Literacy Training Spring 2020
Vocabulary Maps See Self-Generated Questions 2019 »
What: The Vocabulary Map is a teacher-completed, graphic organizer used to preteach unfamiliar, conceptually important words prior to reading a text. Teachers can familiarize students with essential words using the Vocabulary Map in a quick five-minute lesson. On the Vocabulary Map, the teacher identifies a cognate for the word, student-friendly definition, visual representation, synonyms, use in context, and turn and talk prompts to engage students in oral language use.
Why: Explicit vocabulary instruction is beneficial in developing reading skills, academic vocabulary, and building meaning from text (Kamil et al., 2008; Hattie, 2009). It is especially critical for struggling readers who haven't built robust vocabularies from extensive reading and who struggle to utilize contextual clues to decipher word meaning (Beck, McKeown, & Kucan, 2002). Studies have shown middle school reading interventions that include the preteaching of essential vocabulary words activate background knowledge and build vocabulary and text comprehension (Vaughn et al., 2013; Swanson et al., 2015).
How: CALI Reads participants will learn how implement Vocabulary Maps through the online training module via CALI Learns.
Who: The Vocabulary Maps Training Program is available for CALI Reads Participants in spring 2020. The Training Program will be made free to the public the following semester through the CALI Reads Learning Library.
When: Spring 2020
Vocabulary Maps Walkthrough Tool
Use the Vocabulary Map Walkthrough Tool during classroom walkthroughs to:
- Identify key instructional Look-Fors important to Vocabulary Maps instruction
- Give formative teacher feedback and help instructional refinement
- Guide productive coaching conversations
- Inform additional training needs
This tool is available in paper form by downloading the pdf or digitally through the digiCOACH app - free to CALI Reads participants.
Other Related Resources
Beck, I., McKeown, M. G., & Kucan, L. (2002). Bringing words to life: Robust vocabulary development. New York: Guilford.
Hattie, J. (2009). The contributions from teaching approaches-part 1. J. Hattie.(Eds.), Visible learning: A synthesis of over, 800, 161-199.
Kamil, M. L., Borman, G. D., Dole, J., Kral, C. C., Salinger, T., & Torgesen, J. (2008). Improving Adolescent Literacy: Effective Classroom and Intervention Practices. IES Practice Guide. NCEE 2008-4027. National Center for Education Evaluation and Regional Assistance.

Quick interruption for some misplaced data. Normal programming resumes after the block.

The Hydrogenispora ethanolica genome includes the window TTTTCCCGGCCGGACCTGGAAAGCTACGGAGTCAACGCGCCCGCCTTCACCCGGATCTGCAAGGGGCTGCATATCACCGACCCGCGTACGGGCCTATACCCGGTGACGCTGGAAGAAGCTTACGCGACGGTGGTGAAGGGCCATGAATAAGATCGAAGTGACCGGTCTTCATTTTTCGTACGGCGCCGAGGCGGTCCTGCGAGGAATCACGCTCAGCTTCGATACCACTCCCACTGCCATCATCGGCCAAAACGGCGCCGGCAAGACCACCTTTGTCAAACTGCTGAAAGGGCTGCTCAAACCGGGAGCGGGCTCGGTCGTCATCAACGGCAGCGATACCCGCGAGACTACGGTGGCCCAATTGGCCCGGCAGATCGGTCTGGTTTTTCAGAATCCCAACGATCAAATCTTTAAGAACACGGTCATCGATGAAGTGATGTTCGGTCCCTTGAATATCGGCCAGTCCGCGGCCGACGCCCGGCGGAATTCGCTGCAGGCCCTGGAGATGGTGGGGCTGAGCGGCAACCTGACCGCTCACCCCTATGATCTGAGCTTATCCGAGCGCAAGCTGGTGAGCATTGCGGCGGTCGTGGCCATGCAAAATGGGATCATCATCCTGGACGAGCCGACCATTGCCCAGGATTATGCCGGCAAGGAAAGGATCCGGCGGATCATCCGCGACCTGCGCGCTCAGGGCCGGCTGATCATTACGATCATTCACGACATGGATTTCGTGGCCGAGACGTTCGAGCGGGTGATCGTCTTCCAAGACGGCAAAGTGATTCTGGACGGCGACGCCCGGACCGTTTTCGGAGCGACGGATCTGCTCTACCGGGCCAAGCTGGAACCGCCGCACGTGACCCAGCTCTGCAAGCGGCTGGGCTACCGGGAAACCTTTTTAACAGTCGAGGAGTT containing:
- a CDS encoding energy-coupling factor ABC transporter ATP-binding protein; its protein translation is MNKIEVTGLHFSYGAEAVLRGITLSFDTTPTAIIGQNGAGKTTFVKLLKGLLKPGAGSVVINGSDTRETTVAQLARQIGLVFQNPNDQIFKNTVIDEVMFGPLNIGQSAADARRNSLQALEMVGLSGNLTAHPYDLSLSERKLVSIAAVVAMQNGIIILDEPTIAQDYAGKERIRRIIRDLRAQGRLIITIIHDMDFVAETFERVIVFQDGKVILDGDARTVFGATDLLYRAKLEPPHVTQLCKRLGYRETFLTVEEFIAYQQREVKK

Swanson, E., Wanzek, J., Vaughn, S., Roberts, G., & Fall, A. M. (2015). Improving reading comprehension and social studies knowledge among middle school students with disabilities. Exceptional Children, 81(4), 426-442.
Vaughn, S., Swanson, E. A., Roberts, G., Wanzek, J., Stillman‐Spisak, S. J., Solis, M., & Simmons, D. (2013). Improving reading comprehension and social studies knowledge in middle school. Reading Research Quarterly, 48(1), 77-93.
Relevant Common Core State Standards: Anchor Standards for Language: Vocabulary Acquisition and Use
Determine or clarify the meaning of unknown and multiple-meaning words and phrases by using context clues, analyzing meaningful word parts, and consulting general and specialized reference materials, as appropriate.
Demonstrate understanding of figurative language, word relationships, and nuances in word meanings.
Acquire and use accurately a range of general academic and domain-specific words and phrases sufficient for reading, writing, speaking, and listening at the college and career readiness level; demonstrate independence in gathering vocabulary knowledge when encountering an unknown term important to comprehension or expression.
is a project funded by the Office of Special Education in partnership with the California Department of Education, Special Education Division. The project is coordinated and administered through the
The contents of this website were developed under a State Personnel Development Grant (SPDG) from the US Department of Education (CALI/Award #H323A170011), Project Officer, Latisha.Putney@ed.gov. However, the contents of this site not necessarily represent the policy of the US Department of Education and no assumption of endorsement by the Federal government should be made.
Last updated: 01/22/2020